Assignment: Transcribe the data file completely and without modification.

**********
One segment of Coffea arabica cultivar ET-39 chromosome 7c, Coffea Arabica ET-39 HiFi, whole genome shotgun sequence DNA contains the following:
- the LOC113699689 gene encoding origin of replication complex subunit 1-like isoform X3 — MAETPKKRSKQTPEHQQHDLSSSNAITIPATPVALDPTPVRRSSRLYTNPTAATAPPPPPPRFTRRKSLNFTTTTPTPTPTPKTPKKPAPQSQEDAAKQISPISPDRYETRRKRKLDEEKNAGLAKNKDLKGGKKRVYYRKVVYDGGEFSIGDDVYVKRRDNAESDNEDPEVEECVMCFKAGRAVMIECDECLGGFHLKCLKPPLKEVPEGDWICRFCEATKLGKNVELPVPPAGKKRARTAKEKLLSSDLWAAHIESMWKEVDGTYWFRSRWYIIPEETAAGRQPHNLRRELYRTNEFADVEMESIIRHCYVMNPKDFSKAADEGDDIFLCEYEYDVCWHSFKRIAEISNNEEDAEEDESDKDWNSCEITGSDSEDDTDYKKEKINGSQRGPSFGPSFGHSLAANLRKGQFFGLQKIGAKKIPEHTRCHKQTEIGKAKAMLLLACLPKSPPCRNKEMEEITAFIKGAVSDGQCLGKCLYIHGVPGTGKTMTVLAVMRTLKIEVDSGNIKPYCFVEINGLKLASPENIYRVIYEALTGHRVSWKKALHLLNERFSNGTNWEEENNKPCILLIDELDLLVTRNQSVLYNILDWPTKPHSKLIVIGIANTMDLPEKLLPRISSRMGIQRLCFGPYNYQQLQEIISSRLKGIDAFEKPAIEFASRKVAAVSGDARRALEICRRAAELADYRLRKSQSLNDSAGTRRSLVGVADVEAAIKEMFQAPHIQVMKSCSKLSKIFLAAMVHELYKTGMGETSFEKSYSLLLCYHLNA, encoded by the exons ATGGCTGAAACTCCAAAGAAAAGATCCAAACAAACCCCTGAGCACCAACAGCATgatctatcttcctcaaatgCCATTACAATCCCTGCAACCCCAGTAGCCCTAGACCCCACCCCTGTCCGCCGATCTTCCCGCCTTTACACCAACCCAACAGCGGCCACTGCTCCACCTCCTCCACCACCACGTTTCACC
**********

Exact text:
One segment of Coffea arabica cultivar ET-39 chromosome 7c, Coffea Arabica ET-39 HiFi, whole genome shotgun sequence DNA contains the following:
- the LOC113699689 gene encoding origin of replication complex subunit 1-like isoform X3 — MAETPKKRSKQTPEHQQHDLSSSNAITIPATPVALDPTPVRRSSRLYTNPTAATAPPPPPPRFTRRKSLNFTTTTPTPTPTPKTPKKPAPQSQEDAAKQISPISPDRYETRRKRKLDEEKNAGLAKNKDLKGGKKRVYYRKVVYDGGEFSIGDDVYVKRRDNAESDNEDPEVEECVMCFKAGRAVMIECDECLGGFHLKCLKPPLKEVPEGDWICRFCEATKLGKNVELPVPPAGKKRARTAKEKLLSSDLWAAHIESMWKEVDGTYWFRSRWYIIPEETAAGRQPHNLRRELYRTNEFADVEMESIIRHCYVMNPKDFSKAADEGDDIFLCEYEYDVCWHSFKRIAEISNNEEDAEEDESDKDWNSCEITGSDSEDDTDYKKEKINGSQRGPSFGPSFGHSLAANLRKGQFFGLQKIGAKKIPEHTRCHKQTEIGKAKAMLLLACLPKSPPCRNKEMEEITAFIKGAVSDGQCLGKCLYIHGVPGTGKTMTVLAVMRTLKIEVDSGNIKPYCFVEINGLKLASPENIYRVIYEALTGHRVSWKKALHLLNERFSNGTNWEEENNKPCILLIDELDLLVTRNQSVLYNILDWPTKPHSKLIVIGIANTMDLPEKLLPRISSRMGIQRLCFGPYNYQQLQEIISSRLKGIDAFEKPAIEFASRKVAAVSGDARRALEICRRAAELADYRLRKSQSLNDSAGTRRSLVGVADVEAAIKEMFQAPHIQVMKSCSKLSKIFLAAMVHELYKTGMGETSFEKSYSLLLCYHLNA, encoded by the exons ATGGCTGAAACTCCAAAGAAAAGATCCAAACAAACCCCTGAGCACCAACAGCATgatctatcttcctcaaatgCCATTACAATCCCTGCAACCCCAGTAGCCCTAGACCCCACCCCTGTCCGCCGATCTTCCCGCCTTTACACCAACCCAACAGCGGCCACTGCTCCACCTCCTCCACCACCACGTTTCACC